Legal Requirements

Recently I did a keynote presentation at DDDx in London. You can watch it here if you want.

Throughout the talk I am putting forward the idea that many scenarios should just not be handled in software but should instead be pushed up to a business process level. This can often remove much of the complication in software. In other words let the humans do the work manually on the truely complex things and handle the 99% of relatively simple cases to start. Obviously there is more to it than this but feel free to watch the talk.

A few people today were watching the talk at their lunch break and having discussions. They came back to me with an interesting and quite good question.

What about legal requirements?

We can still do similar things even when dealing with legal requirements. To illustrate my point I will take the most byzantine complex legal scenario that I know. The US tax code.

„ The Code has grown so long that it has become challenging even to figure out how
long it is. A search of the Code conducted in the course of preparing this report turned
up 3.7 million words.
A 2001 study published by the Joint Committee on Taxation
put the number of words in the Code at that time at 1,395,000.7
A 2005 report by a tax
research organization put the number of words at 2.1 million, and notably, found that
the number of words in the Code has more than tripled since 1975.8

If we were building software to say make filings or to audit filings we can still do so without supporting every possible legal requirement. As I said in the talk there are a few things to look at here.

The first in terms of analysis is instead of talking about everything that can happen in the tax code we should discuss “how do I know that we are still in a happy case”. A very simple analysis will show you that a huge portion of returns use only a few rules. Earned Income Credit, mortgage deduction, dependents, and maybe declaring a trivial amount of interest on bank accounts. From looking this number is > 60% of all returns received. I don’t have exact data on % of returns varying rules are used on but the vast majority of rules are only used on a tiny % of returns (<1%).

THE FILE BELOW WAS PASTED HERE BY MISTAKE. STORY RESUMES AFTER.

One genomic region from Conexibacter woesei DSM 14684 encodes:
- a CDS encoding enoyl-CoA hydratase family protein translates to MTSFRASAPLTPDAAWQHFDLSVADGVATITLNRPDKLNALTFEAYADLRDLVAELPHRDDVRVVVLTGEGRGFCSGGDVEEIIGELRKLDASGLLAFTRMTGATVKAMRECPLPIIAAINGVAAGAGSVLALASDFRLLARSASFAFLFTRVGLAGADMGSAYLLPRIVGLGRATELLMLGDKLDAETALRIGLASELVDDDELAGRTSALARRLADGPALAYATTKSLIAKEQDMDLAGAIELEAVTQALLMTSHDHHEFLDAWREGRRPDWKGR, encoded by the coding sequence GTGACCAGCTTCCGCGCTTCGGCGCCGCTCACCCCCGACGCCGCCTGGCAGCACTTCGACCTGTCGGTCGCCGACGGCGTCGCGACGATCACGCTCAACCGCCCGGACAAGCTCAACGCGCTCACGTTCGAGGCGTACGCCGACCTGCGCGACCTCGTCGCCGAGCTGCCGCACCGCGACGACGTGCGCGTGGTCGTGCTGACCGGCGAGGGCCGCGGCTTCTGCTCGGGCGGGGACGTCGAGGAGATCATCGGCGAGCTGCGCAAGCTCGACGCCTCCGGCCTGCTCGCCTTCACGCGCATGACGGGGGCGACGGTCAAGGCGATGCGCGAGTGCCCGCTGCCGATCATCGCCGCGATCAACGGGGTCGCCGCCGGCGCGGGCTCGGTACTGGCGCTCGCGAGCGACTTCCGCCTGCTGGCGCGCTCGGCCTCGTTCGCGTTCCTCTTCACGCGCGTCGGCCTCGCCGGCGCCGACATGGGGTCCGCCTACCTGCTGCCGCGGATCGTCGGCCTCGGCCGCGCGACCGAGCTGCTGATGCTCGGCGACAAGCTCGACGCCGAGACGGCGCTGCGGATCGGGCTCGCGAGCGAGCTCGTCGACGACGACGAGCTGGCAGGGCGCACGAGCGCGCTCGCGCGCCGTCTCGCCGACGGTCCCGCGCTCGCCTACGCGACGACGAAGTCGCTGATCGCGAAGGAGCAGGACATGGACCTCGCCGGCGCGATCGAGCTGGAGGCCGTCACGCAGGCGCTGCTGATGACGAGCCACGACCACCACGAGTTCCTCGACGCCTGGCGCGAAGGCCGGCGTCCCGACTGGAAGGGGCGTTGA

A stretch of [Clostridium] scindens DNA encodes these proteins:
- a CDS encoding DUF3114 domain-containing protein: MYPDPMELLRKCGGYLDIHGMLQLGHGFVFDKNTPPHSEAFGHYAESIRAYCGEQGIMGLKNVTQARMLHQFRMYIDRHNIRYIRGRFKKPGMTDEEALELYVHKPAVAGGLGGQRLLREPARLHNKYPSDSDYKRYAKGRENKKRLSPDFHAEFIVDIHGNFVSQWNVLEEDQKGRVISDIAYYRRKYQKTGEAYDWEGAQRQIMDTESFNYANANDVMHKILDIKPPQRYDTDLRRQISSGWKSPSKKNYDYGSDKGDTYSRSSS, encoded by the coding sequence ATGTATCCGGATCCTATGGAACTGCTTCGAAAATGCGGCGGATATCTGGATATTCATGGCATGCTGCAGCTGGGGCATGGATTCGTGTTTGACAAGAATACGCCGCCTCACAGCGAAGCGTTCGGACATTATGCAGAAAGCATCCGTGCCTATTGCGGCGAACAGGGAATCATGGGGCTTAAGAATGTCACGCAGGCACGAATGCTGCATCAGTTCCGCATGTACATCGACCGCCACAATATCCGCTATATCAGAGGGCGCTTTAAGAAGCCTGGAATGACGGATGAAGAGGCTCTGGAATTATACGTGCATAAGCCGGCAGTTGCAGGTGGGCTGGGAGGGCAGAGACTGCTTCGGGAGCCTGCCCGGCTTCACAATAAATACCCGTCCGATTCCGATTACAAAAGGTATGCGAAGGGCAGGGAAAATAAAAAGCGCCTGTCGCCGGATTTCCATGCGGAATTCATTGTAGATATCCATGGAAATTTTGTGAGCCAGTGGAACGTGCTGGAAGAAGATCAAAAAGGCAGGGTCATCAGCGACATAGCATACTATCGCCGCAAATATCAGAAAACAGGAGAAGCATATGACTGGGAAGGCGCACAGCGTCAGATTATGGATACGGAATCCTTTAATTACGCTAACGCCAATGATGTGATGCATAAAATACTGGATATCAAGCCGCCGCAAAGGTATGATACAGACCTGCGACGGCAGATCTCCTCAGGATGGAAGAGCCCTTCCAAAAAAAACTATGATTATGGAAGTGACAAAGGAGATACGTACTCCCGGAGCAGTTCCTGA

We also need to remember that our computer system is part of larger business process. We may automate away 99% of the work on these returns leaving 1% to be dealt with in other ways (humans). To be fair in terms of tax returns you probably want to automate away 99.5%-99.9%. The last .5-.1% of the actual returns is where the real complexity it. Don't do it, just leave it to the humans. We should be focusing on "How do I know this is something I know how to do vs something I should give to a human" not focusing on "what are all the edge conditions and complexity?"

The tax code is also a really good example of why you would not want to automate away that last .5-.1%. It changes ALOT. There is roughly one change per day made to the US tax code. Imagine trying to keep your software up to date! The basic rules that most use change rarely.

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